At several points in the movie, Arthur looks like he’s a single father, even though he speaks lovingly of his wife, who is nowhere to be seen without explanation when Arthur is spending time with his family. The off-screen controversy over Heard and ex-husband Johnny Depp might or might not have played a role in how Heard is edited in the movie. Many of Depp’s fans petitioned Warner Bros. Pictures to cut her out of the movie because of issues related to the ex-couple’s legal disputes.
Meanwhile, villain David Kane (played Yahya Abdul-Mateen II), who has the alter ego Black Manta, is hell-bent on getting revenge on Aquaman, who was responsible for the death of David’s father in the first “Aquaman” movie. In “Aquaman and the Lost Kingdom,” David is seen scowling while his Black Manta suit is propped nearby. He fumes, “Every day I don’t fix my power suit is another day that Aquaman gets to live.”
David has continued in his father’s profession of being a deep-sea diver who hunts for treasure. He ends up rescuing Dr. Stephen Shin (played by Randall Park), a marine biologist who has survived a deadly attack from a mysterious giant creature with tentacles during an underwater exploration near Antarctica. (“Aquaman and the Lost Kingdom” was actually filmed in Hawaii.) This creature has killed some of the people in Stephen’s team.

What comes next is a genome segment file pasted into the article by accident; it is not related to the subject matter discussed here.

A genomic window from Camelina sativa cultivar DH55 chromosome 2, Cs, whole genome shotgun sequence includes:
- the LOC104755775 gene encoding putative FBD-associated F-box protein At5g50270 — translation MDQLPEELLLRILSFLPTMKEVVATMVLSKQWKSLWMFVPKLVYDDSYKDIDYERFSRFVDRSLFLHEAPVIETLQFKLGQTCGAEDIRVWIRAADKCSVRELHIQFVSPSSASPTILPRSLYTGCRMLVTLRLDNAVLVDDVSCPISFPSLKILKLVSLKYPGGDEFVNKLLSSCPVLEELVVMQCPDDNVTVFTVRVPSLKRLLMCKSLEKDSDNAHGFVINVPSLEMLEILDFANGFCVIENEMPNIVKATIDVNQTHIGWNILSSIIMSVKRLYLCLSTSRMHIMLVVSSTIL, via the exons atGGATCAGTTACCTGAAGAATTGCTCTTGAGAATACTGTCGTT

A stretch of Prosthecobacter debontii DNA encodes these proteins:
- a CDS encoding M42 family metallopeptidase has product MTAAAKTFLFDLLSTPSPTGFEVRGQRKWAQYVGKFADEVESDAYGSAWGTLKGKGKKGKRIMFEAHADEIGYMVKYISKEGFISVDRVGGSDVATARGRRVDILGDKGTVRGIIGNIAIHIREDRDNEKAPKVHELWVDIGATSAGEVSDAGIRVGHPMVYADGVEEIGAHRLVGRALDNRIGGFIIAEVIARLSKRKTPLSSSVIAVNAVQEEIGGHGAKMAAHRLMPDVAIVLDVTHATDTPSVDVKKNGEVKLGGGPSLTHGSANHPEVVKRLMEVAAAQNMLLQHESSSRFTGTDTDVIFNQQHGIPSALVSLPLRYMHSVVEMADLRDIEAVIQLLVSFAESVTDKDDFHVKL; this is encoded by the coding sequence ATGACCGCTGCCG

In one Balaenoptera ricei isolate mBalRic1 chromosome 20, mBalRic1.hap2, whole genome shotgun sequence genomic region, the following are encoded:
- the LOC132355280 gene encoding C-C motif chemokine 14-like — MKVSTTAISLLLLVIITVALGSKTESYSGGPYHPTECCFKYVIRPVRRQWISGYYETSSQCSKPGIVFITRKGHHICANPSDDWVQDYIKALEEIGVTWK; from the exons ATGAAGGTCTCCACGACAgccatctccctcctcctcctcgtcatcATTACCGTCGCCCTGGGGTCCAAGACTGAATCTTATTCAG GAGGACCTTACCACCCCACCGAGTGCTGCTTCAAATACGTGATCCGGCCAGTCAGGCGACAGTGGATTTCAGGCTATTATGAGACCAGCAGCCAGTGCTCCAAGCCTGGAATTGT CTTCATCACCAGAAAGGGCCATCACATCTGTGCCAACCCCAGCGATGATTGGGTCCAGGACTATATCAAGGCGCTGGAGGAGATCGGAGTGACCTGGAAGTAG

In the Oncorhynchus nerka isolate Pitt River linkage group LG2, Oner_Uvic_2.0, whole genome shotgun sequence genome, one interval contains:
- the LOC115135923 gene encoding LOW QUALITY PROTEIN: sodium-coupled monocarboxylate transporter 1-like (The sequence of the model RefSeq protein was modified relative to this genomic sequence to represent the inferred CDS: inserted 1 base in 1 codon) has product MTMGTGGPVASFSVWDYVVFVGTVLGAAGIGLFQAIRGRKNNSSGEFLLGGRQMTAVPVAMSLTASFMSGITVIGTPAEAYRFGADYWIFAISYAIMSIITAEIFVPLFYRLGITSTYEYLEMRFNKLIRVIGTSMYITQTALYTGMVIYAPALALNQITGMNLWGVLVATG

Stephen (who is stereotypical science geek character) is grateful to David for saving his life, but it turns out that David is forcing Stephen and the rest of the marine biologist team to work with David. Unbenkownst to Stephen, David has found a magical Black Trident that has allowed David to communicate with this demonic-like creature. The creature has told David: “Free me from my prison, and I will grant you the strength to kill the man who murdered your father.”
This creature is Kordax (played by Pilou Asbæk), the leader of Necrus, which is also called the Lost Kingdom of Atlantis. There are seven kingdoms of Atlantis: Necrus, Atlantis, Xebel, Kingdom of the Fishermen, Kingdom of the Trench, Kingdom of the Brine and Kingdom of the Deserters. David finds out that the Black Trident needs a certain fuel to reach its full power.
Five months later, Arthur/Aquaman appears before the Council of Atlantis, whose leader Karshon (played by Indya Moore) advises him that the people in the surface world have been poisoning the atmosphere of Atlantis through irresponsible environmental pollution. (It has something do with David stealing a stash of orichalcum, a dangerous metal that was locked up in Atlantis.) Arthur thinks it’s time for Atlantis to reveal itself to the people above the water. However, he gets resistance from council members who think that Atlantis should remain a secret from humans.
The rest of “Aquaman” becomes a mishmash of very fake-looking chase/fight scenes, climate change messaging, and a family reunion with a lot of awkward banter. And there’s some nonsense about Curry family blood that gets thrown into the story in a desperate attempt to make the plot look more interesting. For the movie’s action scenes, “loud” and “cluttered” don’t add up to being “exciting” or “interesting.”